Fit Check

You have signed up but now comes the critical question: what to wear to the gym?

Becoming someone who goes to the gym after several decades of being someone who never goes to the gym is quite a change. At the start of this year, I was not a gym goer. Some people just aren’t, or at least that’s how we think of ourselves, and it feels like a fixed characteristic. As a non-gym goer, you don’t know how to behave in a gym, you don’t know what to wear to the gym or what to bring with you. I didn’t know any of those things six months ago, and now I do. And in fact, I feel so comfortable with it that after six months I don’t feel like an imposter any more and I’m used to the routine: scheduling my classes, washing my kit, filling my water bottle. 

What happened? First off, I signed up to one of F45’s challenges. Reluctantly, but out of a sense that something needed to change. A working at home routine can quickly become an entirely sedentary existence and the risks of this kind of lifestyle are well-documented: basically you’re looking at deteriorating health and an early death. My gym classes get me out of the house and, six months in, I’m feeling stronger and more energetic – and regular body scans are showing a significant decrease in my body fat percentage, including – crucially – my visceral fat level.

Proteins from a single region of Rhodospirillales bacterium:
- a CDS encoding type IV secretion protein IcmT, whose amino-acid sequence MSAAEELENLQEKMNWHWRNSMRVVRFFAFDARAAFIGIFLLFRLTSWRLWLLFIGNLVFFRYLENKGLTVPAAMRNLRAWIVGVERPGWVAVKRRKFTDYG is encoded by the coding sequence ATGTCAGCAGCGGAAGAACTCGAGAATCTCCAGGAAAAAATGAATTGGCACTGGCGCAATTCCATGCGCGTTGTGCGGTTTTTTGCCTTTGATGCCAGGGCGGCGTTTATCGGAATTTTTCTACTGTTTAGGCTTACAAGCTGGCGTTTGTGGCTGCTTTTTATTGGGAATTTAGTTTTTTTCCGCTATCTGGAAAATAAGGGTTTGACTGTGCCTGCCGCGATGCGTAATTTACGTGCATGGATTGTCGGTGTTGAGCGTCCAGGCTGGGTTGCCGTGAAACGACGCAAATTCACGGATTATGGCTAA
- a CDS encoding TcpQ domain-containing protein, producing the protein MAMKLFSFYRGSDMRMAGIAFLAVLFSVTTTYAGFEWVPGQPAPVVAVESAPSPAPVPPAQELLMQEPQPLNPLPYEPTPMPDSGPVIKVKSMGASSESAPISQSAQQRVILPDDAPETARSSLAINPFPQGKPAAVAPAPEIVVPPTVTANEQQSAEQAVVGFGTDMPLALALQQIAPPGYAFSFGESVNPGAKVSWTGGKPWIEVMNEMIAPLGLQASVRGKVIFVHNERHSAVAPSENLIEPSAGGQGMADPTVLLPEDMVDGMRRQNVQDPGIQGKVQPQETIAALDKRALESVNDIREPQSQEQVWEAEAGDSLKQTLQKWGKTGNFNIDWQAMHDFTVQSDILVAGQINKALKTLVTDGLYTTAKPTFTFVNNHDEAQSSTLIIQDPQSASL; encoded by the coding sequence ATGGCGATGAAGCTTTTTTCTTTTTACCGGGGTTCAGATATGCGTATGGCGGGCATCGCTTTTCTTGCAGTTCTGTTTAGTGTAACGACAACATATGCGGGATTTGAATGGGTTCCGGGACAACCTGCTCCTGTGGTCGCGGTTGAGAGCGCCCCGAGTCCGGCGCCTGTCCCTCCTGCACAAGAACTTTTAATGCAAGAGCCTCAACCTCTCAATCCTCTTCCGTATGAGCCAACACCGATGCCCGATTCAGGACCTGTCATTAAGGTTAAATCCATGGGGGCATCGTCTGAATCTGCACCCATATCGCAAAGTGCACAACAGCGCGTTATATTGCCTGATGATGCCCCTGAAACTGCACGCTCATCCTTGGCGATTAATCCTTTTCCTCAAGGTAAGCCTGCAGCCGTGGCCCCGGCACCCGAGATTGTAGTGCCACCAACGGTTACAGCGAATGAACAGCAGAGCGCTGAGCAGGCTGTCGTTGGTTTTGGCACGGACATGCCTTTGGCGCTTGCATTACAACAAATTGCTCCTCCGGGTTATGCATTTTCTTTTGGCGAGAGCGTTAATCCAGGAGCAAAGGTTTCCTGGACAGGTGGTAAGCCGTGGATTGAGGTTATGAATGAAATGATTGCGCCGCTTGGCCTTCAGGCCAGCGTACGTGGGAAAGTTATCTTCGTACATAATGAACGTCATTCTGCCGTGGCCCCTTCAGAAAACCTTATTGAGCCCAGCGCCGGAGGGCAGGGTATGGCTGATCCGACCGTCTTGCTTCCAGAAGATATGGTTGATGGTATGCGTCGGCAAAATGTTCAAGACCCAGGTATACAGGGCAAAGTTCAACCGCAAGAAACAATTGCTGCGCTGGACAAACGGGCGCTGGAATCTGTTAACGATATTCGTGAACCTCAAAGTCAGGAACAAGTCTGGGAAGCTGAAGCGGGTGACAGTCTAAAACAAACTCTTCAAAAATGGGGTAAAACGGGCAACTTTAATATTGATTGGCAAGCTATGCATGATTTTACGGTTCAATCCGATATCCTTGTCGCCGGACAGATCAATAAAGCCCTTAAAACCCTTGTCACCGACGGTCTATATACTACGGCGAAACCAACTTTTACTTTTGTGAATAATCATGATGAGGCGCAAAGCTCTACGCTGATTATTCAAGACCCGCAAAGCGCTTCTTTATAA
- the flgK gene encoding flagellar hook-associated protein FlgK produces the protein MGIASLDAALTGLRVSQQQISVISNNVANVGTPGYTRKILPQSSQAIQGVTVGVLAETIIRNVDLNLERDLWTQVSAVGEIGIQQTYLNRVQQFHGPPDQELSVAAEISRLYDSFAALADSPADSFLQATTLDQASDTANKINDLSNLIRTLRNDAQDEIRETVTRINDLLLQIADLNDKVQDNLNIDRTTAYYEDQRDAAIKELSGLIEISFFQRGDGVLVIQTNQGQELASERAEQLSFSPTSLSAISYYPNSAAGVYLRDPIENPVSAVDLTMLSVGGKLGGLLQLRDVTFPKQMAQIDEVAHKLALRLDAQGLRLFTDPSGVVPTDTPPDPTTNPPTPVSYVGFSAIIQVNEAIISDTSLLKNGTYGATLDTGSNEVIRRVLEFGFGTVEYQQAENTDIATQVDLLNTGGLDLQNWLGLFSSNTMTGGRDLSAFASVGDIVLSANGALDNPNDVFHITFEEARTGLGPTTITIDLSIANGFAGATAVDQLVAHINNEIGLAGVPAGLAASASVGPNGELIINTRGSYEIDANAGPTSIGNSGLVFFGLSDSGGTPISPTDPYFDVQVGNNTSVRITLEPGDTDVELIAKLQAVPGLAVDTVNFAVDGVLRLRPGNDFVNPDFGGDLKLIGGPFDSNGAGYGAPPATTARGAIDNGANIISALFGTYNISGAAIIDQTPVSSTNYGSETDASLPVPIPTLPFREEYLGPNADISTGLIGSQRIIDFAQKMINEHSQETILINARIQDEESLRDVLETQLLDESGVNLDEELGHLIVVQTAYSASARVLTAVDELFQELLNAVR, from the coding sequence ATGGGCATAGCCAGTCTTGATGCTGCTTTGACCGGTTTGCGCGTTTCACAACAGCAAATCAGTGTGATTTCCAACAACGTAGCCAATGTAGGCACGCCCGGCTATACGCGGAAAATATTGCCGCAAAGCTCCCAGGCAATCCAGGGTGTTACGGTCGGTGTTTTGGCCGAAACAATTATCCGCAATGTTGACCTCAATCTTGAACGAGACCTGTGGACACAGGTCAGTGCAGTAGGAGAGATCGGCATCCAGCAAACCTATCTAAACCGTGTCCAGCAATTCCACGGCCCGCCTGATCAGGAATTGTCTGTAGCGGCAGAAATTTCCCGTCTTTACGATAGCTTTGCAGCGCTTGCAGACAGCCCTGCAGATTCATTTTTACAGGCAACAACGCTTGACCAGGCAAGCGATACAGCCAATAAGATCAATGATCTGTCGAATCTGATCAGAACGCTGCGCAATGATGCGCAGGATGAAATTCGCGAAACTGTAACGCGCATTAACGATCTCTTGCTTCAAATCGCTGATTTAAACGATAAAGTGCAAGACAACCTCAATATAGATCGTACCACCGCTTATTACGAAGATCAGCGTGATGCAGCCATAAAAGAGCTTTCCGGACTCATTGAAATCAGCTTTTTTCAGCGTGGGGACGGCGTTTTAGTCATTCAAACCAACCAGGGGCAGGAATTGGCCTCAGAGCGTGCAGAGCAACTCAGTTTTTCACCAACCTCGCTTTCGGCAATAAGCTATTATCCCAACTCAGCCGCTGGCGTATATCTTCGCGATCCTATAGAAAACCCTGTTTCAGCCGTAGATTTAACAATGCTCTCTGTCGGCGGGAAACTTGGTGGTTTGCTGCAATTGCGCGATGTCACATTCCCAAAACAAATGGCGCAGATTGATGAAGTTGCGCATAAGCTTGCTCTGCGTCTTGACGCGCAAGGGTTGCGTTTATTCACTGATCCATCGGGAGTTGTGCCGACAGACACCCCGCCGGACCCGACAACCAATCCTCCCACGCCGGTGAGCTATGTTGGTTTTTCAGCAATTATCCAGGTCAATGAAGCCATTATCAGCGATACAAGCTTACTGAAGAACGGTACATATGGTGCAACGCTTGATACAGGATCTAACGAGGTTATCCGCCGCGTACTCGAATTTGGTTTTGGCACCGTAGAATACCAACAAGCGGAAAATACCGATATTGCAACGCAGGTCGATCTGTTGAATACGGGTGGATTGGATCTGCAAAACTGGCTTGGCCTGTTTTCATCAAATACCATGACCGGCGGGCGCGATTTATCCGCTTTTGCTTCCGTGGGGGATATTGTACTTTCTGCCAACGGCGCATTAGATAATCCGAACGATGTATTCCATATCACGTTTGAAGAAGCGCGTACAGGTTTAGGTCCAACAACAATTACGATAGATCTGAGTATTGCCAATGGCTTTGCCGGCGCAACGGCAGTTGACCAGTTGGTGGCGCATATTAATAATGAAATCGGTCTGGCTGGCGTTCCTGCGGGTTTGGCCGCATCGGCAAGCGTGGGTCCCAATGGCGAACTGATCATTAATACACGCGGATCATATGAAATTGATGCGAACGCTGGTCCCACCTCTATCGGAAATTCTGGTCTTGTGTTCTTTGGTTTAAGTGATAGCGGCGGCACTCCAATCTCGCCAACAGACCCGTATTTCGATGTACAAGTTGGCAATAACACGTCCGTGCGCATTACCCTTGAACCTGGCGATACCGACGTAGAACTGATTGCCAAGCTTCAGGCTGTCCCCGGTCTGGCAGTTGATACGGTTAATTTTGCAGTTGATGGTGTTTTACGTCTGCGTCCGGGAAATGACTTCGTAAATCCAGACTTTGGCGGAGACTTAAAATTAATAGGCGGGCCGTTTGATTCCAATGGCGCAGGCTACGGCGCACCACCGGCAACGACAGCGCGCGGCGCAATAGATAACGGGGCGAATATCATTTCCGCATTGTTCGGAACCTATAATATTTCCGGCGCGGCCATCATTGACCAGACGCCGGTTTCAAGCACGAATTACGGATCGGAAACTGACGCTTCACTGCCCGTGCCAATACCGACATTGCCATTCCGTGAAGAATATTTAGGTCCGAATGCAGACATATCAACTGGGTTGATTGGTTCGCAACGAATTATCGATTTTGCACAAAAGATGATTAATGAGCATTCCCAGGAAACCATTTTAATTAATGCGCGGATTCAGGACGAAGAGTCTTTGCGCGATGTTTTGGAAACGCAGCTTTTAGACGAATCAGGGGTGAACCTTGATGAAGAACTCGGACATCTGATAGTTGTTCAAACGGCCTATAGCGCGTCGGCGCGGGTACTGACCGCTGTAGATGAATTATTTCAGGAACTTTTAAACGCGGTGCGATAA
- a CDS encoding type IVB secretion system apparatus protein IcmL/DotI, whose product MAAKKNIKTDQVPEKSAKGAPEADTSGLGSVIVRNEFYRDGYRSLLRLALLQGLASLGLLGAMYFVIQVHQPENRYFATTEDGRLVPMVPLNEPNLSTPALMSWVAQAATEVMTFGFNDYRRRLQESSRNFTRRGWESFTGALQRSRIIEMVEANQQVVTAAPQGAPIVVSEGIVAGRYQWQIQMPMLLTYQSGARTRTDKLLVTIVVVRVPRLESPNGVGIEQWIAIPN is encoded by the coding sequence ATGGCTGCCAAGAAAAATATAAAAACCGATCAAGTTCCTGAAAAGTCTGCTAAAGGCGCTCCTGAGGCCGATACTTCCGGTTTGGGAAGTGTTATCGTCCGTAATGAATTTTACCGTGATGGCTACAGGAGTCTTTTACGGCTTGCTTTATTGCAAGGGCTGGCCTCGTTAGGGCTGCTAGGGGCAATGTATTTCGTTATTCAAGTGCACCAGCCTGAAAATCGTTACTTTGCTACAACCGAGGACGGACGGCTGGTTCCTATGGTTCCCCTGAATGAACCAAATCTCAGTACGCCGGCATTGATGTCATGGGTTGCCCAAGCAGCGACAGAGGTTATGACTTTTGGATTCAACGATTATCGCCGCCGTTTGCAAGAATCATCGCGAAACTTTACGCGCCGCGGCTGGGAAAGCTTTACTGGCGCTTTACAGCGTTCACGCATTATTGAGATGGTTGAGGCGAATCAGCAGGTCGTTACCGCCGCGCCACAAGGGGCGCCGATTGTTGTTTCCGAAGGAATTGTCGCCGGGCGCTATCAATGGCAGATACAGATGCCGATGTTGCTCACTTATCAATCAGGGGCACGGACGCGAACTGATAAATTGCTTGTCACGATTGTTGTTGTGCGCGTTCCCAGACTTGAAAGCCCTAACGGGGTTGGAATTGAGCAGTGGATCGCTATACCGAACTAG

There’s no denying that a programme of regular resistance exercise and lifting weights is a positive and even essential lifestyle choice for women in middle age – and there are mental benefits too. In fact, psychologically it’s quite a shift. I no longer regard all forms of exercise as esoteric pursuits for other people, and this has an effect on my wider sense of identity – which is something that strikes me as I find myself, for the first time in my life, inside Sweaty Betty. Until very recently I did not own a sports bra, or any gym kit. I could manage a pair of leggings and a t-shirt, but not ones in performance fabrics, and not matching, and I realise that having the right kit not only make you feel like you belong but also has practical benefits. A top that doesn’t ride up, for instance, and leggings that don’t fall down. A sports bra is a game-changer. Gym shorts for hot days are breezier than leggings. The old adage “dress for the job you want” applies here too: dress for the fitness level you’re hoping for. In my new uniform I barely recognise myself. If I can get this far, then anyone can. 

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